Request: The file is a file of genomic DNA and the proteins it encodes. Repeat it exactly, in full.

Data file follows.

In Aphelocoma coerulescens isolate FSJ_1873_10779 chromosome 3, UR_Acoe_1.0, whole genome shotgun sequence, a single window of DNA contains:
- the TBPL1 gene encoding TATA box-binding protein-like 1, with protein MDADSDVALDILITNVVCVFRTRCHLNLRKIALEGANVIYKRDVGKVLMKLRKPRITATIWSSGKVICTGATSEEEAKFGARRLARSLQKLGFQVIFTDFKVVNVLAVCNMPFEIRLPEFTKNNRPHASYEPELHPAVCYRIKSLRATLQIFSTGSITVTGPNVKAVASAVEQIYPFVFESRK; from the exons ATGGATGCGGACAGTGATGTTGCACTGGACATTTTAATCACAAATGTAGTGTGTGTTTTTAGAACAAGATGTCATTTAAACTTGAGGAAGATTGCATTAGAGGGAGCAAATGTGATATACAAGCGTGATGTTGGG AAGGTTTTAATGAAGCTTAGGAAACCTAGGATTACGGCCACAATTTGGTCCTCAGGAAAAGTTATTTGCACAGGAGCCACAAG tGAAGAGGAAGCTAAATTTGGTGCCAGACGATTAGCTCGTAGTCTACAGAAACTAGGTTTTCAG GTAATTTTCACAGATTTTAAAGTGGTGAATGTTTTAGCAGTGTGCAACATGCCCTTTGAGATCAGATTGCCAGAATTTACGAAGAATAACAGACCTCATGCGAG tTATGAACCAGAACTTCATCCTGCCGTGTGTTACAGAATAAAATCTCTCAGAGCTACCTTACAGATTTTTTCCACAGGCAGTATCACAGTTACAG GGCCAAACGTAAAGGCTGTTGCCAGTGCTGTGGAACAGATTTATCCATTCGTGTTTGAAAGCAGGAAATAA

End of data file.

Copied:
In Aphelocoma coerulescens isolate FSJ_1873_10779 chromosome 3, UR_Acoe_1.0, whole genome shotgun sequence, a single window of DNA contains:
- the TBPL1 gene encoding TATA box-binding protein-like 1, with protein MDADSDVALDILITNVVCVFRTRCHLNLRKIALEGANVIYKRDVGKVLMKLRKPRITATIWSSGKVICTGATSEEEAKFGARRLARSLQKLGFQVIFTDFKVVNVLAVCNMPFEIRLPEFTKNNRPHASYEPELHPAVCYRIKSLRATLQIFSTGSITVTGPNVKAVASAVEQIYPFVFESRK; from the exons ATGGATGCGGACAGTGATGTTGCACTGGACATTTTAATCACAAATGTAGTGTGTGTTTTTAGAACAAGATGTCATTTAAACTTGAGGAAGATTGCATTAGAGGGAGCAAATGTGATATACAAGCGTGATGTTGGG AAGGTTTTAATGAAGCTTAGGAAACCTAGGATTACGGCCACAATTTGGTCCTCAGGAAAAGTTATTTGCACAGGAGCCACAAG tGAAGAGGAAGCTAAATTTGGTGCCAGACGATTAGCTCGTAGTCTACAGAAACTAGGTTTTCAG GTAATTTTCACAGATTTTAAAGTGGTGAATGTTTTAGCAGTGTGCAACATGCCCTTTGAGATCAGATTGCCAGAATTTACGAAGAATAACAGACCTCATGCGAG tTATGAACCAGAACTTCATCCTGCCGTGTGTTACAGAATAAAATCTCTCAGAGCTACCTTACAGATTTTTTCCACAGGCAGTATCACAGTTACAG GGCCAAACGTAAAGGCTGTTGCCAGTGCTGTGGAACAGATTTATCCATTCGTGTTTGAAAGCAGGAAATAA